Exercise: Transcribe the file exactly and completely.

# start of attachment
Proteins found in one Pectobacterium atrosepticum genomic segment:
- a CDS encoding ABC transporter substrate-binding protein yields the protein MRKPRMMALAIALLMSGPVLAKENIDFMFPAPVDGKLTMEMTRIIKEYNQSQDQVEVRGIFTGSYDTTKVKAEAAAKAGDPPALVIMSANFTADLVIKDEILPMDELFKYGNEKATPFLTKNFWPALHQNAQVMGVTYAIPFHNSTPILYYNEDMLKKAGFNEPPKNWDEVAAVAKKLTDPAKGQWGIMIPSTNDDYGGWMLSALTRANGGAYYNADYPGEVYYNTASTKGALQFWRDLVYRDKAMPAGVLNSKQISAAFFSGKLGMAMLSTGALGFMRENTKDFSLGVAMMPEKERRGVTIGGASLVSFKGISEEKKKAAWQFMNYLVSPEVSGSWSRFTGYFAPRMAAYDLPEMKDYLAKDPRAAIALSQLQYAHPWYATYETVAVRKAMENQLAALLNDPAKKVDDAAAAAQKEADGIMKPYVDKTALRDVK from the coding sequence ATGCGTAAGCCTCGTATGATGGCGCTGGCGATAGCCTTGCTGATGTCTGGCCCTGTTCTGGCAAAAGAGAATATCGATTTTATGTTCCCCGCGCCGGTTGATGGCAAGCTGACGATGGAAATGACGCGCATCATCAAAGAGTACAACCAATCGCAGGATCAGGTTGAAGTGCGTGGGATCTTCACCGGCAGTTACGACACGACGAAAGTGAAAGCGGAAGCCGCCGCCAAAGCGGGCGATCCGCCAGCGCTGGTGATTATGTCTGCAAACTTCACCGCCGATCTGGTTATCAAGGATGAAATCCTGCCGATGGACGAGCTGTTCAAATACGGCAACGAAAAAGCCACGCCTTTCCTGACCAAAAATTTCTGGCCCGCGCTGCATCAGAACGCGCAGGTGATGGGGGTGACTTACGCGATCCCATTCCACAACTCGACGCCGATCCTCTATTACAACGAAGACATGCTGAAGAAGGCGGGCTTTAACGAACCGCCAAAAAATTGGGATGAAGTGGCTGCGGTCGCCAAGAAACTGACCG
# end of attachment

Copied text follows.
Proteins found in one Pectobacterium atrosepticum genomic segment:
- a CDS encoding ABC transporter substrate-binding protein yields the protein MRKPRMMALAIALLMSGPVLAKENIDFMFPAPVDGKLTMEMTRIIKEYNQSQDQVEVRGIFTGSYDTTKVKAEAAAKAGDPPALVIMSANFTADLVIKDEILPMDELFKYGNEKATPFLTKNFWPALHQNAQVMGVTYAIPFHNSTPILYYNEDMLKKAGFNEPPKNWDEVAAVAKKLTDPAKGQWGIMIPSTNDDYGGWMLSALTRANGGAYYNADYPGEVYYNTASTKGALQFWRDLVYRDKAMPAGVLNSKQISAAFFSGKLGMAMLSTGALGFMRENTKDFSLGVAMMPEKERRGVTIGGASLVSFKGISEEKKKAAWQFMNYLVSPEVSGSWSRFTGYFAPRMAAYDLPEMKDYLAKDPRAAIALSQLQYAHPWYATYETVAVRKAMENQLAALLNDPAKKVDDAAAAAQKEADGIMKPYVDKTALRDVK from the coding sequence ATGCGTAAGCCTCGTATGATGGCGCTGGCGATAGCCTTGCTGATGTCTGGCCCTGTTCTGGCAAAAGAGAATATCGATTTTATGTTCCCCGCGCCGGTTGATGGCAAGCTGACGATGGAAATGACGCGCATCATCAAAGAGTACAACCAATCGCAGGATCAGGTTGAAGTGCGTGGGATCTTCACCGGCAGTTACGACACGACGAAAGTGAAAGCGGAAGCCGCCGCCAAAGCGGGCGATCCGCCAGCGCTGGTGATTATGTCTGCAAACTTCACCGCCGATCTGGTTATCAAGGATGAAATCCTGCCGATGGACGAGCTGTTCAAATACGGCAACGAAAAAGCCACGCCTTTCCTGACCAAAAATTTCTGGCCCGCGCTGCATCAGAACGCGCAGGTGATGGGGGTGACTTACGCGATCCCATTCCACAACTCGACGCCGATCCTCTATTACAACGAAGACATGCTGAAGAAGGCGGGCTTTAACGAACCGCCAAAAAATTGGGATGAAGTGGCTGCGGTCGCCAAGAAACTGACCG